College

Wisch: My One Big Problem With Groce This Season

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John Groce. (Photo by Stephen Dunn/Getty Images)

John Groce. (Photo by Stephen Dunn/Getty Images)

Dave Wischnowsky Dave Wischnowsky
Raised in Bourbonnais, educated at the University of Illinois and bred...
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By Dave Wischnowsky –

(CBS) The good news for this young Illinois basketball team is that it’s playing in the postseason. The bad news is that the postseason is the NIT. And the frustrating news is that I think it could have instead been the NCAA Tourney, if only a few buttons had been pushed earlier.

And, yes, John Groce, I am looking at your trigger finger.

Overall in Year 2 of the Groce Era in Champaign, I was pleased with the Illini coach’s job. As he works to stabilize and strengthen his roster for the long term, he’s been forced to deal with a lineup that’s long on inexperience and short on shooting. Throughout this season, he didn’t allow the Illini’s spirit or effort to falter, even during an eight-game losing streak. And yet again, he has his team peaking down the stretch when games matter most.

But my beef with Groce for 2014-15 is that he didn’t peek down his own bench earlier this year. Because I do believe that if he had inserted freshmen Kendrick Nunn and Malcolm Hill into the starting lineup in place of fifth-year seniors Jon Ekey and Joseph Bertrand a little earlier, Illinois very possibly would have nabbed the one or two more Big Ten wins it needed to be selected for the Big Dance.

And while I’m surely not the only to hold that theory, I am the one who has crunched the numbers to help back it up.

First off, note that since the Big Ten season began on Dec. 31, Illinois played 20 games against conference opponents (including two in the Big Ten Tournament). During the first 10 of those games, all of which included Ekey and Bertrand in the starting lineup, Illinois went just 2-8 against a group of foes with a combined winning percentage of .615.

During the latter 10 games, however, all of which included Nunn and Hill in the starting five, the Illini went 6-4 against opponents with a .649 winning percentage.

That means that Illinois has played its best basketball during the most difficult stretch of its conference schedule after playing its worst during the easier portion.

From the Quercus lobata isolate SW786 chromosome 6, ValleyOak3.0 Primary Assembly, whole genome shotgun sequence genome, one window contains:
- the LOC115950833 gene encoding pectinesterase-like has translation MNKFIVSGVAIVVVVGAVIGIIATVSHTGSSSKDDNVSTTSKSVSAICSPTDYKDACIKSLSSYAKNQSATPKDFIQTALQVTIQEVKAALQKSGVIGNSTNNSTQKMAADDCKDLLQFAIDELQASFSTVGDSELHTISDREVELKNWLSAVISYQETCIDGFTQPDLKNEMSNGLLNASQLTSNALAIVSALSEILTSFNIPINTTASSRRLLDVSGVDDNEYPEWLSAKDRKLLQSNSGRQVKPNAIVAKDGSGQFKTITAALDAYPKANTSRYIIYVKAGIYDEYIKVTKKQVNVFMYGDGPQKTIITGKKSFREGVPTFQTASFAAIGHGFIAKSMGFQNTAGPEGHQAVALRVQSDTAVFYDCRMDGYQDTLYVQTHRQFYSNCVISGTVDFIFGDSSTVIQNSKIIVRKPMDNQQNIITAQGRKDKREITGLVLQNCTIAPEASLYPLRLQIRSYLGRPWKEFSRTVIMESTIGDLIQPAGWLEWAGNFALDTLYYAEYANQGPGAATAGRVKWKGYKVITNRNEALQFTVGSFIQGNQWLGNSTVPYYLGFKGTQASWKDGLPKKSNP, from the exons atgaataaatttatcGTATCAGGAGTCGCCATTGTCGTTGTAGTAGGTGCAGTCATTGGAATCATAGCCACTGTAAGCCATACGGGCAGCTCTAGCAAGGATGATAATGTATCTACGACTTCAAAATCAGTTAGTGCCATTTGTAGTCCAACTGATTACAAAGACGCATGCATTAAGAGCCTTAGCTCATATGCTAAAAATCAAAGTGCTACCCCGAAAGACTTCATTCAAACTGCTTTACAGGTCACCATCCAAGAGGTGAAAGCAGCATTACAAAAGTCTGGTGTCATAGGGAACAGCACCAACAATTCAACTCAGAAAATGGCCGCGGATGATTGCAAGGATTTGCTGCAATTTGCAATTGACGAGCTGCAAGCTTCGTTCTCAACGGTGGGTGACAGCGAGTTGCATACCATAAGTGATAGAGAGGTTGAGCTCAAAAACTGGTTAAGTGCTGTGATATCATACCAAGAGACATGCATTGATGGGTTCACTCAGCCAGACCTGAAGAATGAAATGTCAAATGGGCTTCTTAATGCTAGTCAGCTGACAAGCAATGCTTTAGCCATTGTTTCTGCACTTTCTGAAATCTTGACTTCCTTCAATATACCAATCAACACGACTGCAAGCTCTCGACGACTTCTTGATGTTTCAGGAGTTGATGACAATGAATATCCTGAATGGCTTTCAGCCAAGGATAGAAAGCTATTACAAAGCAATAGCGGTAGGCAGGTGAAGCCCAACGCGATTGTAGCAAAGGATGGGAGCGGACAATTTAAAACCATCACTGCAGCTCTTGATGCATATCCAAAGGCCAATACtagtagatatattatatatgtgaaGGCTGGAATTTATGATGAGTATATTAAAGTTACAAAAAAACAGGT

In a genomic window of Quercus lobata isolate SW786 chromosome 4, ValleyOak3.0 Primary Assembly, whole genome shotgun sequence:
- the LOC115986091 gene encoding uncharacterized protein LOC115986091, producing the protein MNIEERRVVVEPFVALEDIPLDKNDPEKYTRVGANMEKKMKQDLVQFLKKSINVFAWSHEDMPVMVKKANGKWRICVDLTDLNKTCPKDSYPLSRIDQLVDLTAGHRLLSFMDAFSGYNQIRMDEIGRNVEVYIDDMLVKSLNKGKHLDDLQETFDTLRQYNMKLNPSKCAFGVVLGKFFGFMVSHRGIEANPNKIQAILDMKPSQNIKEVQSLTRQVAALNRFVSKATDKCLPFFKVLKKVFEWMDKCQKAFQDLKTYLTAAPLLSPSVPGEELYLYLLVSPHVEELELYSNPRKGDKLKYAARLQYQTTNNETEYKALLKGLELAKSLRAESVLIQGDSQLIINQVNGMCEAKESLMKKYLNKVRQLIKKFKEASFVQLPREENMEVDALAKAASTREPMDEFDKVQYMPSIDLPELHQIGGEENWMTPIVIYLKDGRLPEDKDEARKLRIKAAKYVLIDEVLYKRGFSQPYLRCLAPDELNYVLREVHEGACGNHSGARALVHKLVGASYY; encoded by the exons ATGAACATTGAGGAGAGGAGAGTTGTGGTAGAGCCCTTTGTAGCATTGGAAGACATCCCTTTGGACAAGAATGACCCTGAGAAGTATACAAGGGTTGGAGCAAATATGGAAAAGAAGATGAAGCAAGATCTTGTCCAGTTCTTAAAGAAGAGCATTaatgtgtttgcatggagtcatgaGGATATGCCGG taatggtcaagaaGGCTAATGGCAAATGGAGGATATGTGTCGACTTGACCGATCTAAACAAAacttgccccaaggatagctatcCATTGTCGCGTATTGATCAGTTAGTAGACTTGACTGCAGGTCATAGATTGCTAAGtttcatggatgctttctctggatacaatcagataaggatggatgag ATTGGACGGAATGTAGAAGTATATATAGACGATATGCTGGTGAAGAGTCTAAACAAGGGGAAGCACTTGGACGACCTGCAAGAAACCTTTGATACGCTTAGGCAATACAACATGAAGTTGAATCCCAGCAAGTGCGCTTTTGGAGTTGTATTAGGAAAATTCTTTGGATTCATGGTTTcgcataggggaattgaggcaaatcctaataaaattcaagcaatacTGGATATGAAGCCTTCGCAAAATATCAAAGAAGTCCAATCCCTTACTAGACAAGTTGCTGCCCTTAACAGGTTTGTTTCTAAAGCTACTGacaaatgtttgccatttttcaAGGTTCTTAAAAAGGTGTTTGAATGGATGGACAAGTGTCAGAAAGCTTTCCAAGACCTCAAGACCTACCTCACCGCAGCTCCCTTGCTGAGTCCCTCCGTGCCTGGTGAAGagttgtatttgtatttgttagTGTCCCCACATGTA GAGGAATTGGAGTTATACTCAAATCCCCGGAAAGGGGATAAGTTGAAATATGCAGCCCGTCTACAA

On Feb. 9, when Groce finally green-lit the starting lineup change against Penn State and swapped the seniors for the freshmen, the fortunes of the team seemed to immediately change. But what you may be surprised to learn is that it wasn’t so much of an offensive spark that the revamped lineup has given Illinois since then, but rather a defensive one.

Consider these numbers: During the first 10-game window, Nunn and Hill averaged a combined 9.1 points per game in 27.8 minutes off the bench, while Ekey and Bertrand produced 18.3 points in 59.7 minutes as starters.

During the second 10-game window, the freshmen combined for 18.2 points per game in 52.5 minutes as starters, while the seniors totaled 8.9 points in 37.4 minutes as reserves.

If you add up their points-production per game, it’s pretty much a wash. In fact, the four players actually combined to score more (27.4) during the first 10-game stretch than they did during the second (27.1), although the quartet’s points-per-minute production did increase from .301 to .313 after Nunn and Hill joined the starting five.

Just by simply watching games, it very much felt as if the freshmen rejuvenated the offense, but in fact the big difference between the old Illini lineup and new one has instead been on the defensive end.

During the first 10 games, Illinois averaged 62.9 points, which actually dropped down to 57.8 after Nunn and Hill became starters. Defensively, however, Illinois was giving up 69.7 points per game during the first 10-game stretch and then saw that number plummet by nearly 12 points to 57.9 with the reworked lineup.

That’s a huge difference, and the key to Illinois’ resurgence.

Groce has said that he didn’t decide to start Nunn and Hill until “the light came on” for them defensively. And perhaps that is true. But if so, then that light came on remarkably strong once their defensive switch was suddenly flipped.

The other scenario, perhaps more likely, is that Groce was underestimating his athletic youngsters a bit, and hesitant to abandon his experienced senior starters. Such a mindset is understandable, but in a season where just one or two more wins could have meant the difference between the NIT and the NCAA Tournament, that doesn’t necessarily make it excusable.

When Nunn and Hill became starters was when Illinois’ season truly began this year. And while the freshmen’s emergence does bode very well for the future, I can’t help but lament that getting them off the bench might have helped the present more too.

Because while Illinois is waltzing into the NIT on a high note, it still would be nicer going to the Big Dance.

Follow Dave on Twitter @wischlist and read more of his columns here.

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